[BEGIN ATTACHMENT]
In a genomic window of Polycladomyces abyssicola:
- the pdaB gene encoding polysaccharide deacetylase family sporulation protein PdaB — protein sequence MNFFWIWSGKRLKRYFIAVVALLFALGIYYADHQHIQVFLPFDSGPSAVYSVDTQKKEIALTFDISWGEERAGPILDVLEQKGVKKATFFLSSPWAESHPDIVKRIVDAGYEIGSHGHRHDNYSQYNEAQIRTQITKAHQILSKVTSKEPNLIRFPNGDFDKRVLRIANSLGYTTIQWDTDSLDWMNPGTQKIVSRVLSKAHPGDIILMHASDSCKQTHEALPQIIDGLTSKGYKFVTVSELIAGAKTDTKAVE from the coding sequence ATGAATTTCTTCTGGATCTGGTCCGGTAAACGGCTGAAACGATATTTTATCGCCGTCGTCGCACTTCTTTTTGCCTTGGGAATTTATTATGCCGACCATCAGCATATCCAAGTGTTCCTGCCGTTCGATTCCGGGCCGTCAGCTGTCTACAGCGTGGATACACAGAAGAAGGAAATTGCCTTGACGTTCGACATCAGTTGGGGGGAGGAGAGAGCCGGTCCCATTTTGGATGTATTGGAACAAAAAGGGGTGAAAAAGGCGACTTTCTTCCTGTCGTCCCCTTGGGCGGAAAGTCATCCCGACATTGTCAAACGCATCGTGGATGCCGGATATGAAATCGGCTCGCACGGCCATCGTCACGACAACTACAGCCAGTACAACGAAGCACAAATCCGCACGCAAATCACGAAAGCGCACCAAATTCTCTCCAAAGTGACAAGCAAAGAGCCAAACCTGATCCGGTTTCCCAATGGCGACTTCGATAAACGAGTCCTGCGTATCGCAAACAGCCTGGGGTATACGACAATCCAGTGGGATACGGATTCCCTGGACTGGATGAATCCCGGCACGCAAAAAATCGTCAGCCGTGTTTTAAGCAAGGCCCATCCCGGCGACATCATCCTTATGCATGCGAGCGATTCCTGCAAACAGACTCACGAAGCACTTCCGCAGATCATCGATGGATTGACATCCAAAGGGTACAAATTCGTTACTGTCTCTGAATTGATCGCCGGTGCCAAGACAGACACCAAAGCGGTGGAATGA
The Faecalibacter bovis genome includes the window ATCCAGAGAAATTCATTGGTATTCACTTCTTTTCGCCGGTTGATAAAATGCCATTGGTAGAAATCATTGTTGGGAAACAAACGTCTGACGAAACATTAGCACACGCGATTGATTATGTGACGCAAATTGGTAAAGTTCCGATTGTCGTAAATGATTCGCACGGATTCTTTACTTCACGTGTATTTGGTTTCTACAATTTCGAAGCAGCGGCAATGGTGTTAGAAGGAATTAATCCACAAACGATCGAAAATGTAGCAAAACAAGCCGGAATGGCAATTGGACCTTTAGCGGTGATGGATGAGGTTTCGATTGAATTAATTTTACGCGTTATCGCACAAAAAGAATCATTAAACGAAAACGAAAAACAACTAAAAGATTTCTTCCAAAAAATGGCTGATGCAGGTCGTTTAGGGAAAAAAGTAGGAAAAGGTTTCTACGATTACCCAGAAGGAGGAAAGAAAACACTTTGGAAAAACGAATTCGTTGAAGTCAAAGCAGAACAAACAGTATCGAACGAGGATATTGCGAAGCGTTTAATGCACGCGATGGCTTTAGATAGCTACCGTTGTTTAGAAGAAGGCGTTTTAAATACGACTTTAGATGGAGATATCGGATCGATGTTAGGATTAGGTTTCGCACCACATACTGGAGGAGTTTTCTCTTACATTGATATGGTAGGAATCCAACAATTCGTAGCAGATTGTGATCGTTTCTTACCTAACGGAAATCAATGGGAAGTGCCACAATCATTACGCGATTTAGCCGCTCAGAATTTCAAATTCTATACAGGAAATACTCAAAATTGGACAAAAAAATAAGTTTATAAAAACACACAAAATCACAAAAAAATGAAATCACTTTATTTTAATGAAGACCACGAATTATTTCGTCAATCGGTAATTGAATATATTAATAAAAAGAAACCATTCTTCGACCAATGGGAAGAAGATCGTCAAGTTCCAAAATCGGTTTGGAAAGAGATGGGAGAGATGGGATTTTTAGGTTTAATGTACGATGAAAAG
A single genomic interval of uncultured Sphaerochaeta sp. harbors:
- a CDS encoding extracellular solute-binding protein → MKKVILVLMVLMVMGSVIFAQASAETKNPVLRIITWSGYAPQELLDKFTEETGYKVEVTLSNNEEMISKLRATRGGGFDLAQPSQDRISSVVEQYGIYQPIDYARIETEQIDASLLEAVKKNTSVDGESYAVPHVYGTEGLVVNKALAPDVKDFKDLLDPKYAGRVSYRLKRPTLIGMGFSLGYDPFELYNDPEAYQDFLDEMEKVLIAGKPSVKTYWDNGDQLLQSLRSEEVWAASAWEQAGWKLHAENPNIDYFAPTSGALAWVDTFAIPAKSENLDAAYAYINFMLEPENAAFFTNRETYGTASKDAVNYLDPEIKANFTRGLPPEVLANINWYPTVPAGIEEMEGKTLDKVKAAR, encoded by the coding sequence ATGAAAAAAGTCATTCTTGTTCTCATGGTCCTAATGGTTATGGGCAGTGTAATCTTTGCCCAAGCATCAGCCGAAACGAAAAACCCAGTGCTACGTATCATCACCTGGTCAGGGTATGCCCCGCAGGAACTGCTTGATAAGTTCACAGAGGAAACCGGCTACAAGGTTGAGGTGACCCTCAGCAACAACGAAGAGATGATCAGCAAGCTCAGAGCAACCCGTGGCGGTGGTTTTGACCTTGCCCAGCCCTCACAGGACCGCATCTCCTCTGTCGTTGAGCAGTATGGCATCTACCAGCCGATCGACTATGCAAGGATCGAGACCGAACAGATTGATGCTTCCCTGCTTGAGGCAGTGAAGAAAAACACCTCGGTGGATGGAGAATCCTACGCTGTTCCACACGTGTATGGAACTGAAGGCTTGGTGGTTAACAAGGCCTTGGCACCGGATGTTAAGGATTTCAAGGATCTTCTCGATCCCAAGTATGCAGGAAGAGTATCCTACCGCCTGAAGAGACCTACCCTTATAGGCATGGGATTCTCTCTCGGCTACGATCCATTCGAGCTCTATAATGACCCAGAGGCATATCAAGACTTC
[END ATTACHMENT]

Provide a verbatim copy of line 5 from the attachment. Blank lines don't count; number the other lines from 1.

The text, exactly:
- a CDS encoding extracellular solute-binding protein → MKKVILVLMVLMVMGSVIFAQASAETKNPVLRIITWSGYAPQELLDKFTEETGYKVEVTLSNNEEMISKLRATRGGGFDLAQPSQDRISSVVEQYGIYQPIDYARIETEQIDASLLEAVKKNTSVDGESYAVPHVYGTEGLVVNKALAPDVKDFKDLLDPKYAGRVSYRLKRPTLIGMGFSLGYDPFELYNDPEAYQDFLDEMEKVLIAGKPSVKTYWDNGDQLLQSLRSEEVWAASAWEQAGWKLHAENPNIDYFAPTSGALAWVDTFAIPAKSENLDAAYAYINFMLEPENAAFFTNRETYGTASKDAVNYLDPEIKANFTRGLPPEVLANINWYPTVPAGIEEMEGKTLDKVKAAR, encoded by the coding sequence ATGAAAAAAGTCATTCTTGTTCTCATGGTCCTAATGGTTATGGGCAGTGTAATCTTTGCCCAAGCATCAGCCGAAACGAAAAACCCAGTGCTACGTATCATCACCTGGTCAGGGTATGCCCCGCAGGAACTGCTTGATAAGTTCACAGAGGAAACCGGCTACAAGGTTGAGGTGACCCTCAGCAACAACGAAGAGATGATCAGCAAGCTCAGAGCAACCCGTGGCGGTGGTTTTGACCTTGCCCAGCCCTCACAGGACCGCATCTCCTCTGTCGTTGAGCAGTATGGCATCTACCAGCCGATCGACTATGCAAGGATCGAGACCGAACAGATTGATGCTTCCCTGCTTGAGGCAGTGAAGAAAAACACCTCGGTGGATGGAGAATCCTACGCTGTTCCACACGTGTATGGAACTGAAGGCTTGGTGGTTAACAAGGCCTTGGCACCGGATGTTAAGGATTTCAAGGATCTTCTCGATCCCAAGTATGCAGGAAGAGTATCCTACCGCCTGAAGAGACCTACCCTTATAGGCATGGGATTCTCTCTCGGCTACGATCCATTCGAGCTCTATAATGACCCAGAGGCATATCAAGACTTC